Institute scientists are conducting a systematic review to assess the quality and quantity of evidence on economic evaluations of interventions for occupational health and safety (OHS). A pilot review completed in 2005 found only a handful of studies, and the quality was generally quite low.
Very few occupational health and safety studies have also undertaken an economic analysis, says Emile Tompa, a Scientist and economist at the Institute for Work & Health. After systematically screening a subset of studies in this field, researchers found only 23 relevant studies. Just 11 of the 23 were full economic evaluations that considered both the costs and consequences of the intervention. The rest were partial evaluations that only considered the savings of a given intervention, and not the costs. The interventions included ergonomics, participatory ergonomics and return-to-work interventions in settings as diverse as offices, warehouses, hospitals and manufacturing companies.
A lot of the studies were not undertaken by economists, says Claire de Oliveira, a PhD candidate in economics who is involved in the review. This may explain why the studies lacked the depth of a full economic evaluation. In addition, in most studies researchers did not consider multiple viewpoints or question the figures provided to do the analysis. Also, few of the studies lasted long enough to see if the programs could be sustained. There was also not enough information on the context and on the way things were measured. This made it difficult for researchers to evaluate the quality of the studies, or for a reader to be able to assess the intervention’s applicability in other settings.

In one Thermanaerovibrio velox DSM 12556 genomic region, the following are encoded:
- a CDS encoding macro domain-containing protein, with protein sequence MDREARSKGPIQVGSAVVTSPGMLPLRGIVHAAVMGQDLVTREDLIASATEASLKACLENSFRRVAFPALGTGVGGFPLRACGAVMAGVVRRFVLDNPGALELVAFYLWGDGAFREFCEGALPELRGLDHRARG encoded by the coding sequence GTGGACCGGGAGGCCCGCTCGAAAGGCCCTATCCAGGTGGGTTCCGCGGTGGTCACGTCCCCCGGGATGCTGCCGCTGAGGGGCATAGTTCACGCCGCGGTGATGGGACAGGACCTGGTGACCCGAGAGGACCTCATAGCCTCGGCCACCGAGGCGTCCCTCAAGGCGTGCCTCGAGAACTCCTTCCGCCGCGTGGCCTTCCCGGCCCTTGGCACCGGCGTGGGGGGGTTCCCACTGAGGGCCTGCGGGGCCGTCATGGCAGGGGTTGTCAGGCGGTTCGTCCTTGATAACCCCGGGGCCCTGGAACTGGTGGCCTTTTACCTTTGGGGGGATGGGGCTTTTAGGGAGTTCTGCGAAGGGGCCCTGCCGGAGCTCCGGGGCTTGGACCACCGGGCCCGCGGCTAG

As with other systematic reviews, researchers met with stakeholders early in the planning stages to help refine the review questions, search strategy and analysis plan. Stakeholders included individuals from the Workplace Safety & Insurance Board, Workers Health & Safety Centre, Ministry of Labour, Ontario Service Safety Alliance, the University of Waterloo and Dofasco.
We want to ensure the product is something that they will use, says de Oliveira. Once the review is complete, likely by the fall, stakeholders will meet again to discuss the findings. In addition to preparing a report summarizing their findings, the researchers will produce a document outlining best practices in the use of economic evaluation methods in OHS intervention studies.
Source: At Work, Issue 45, Summer 2006: Institute for Work & Health, Toronto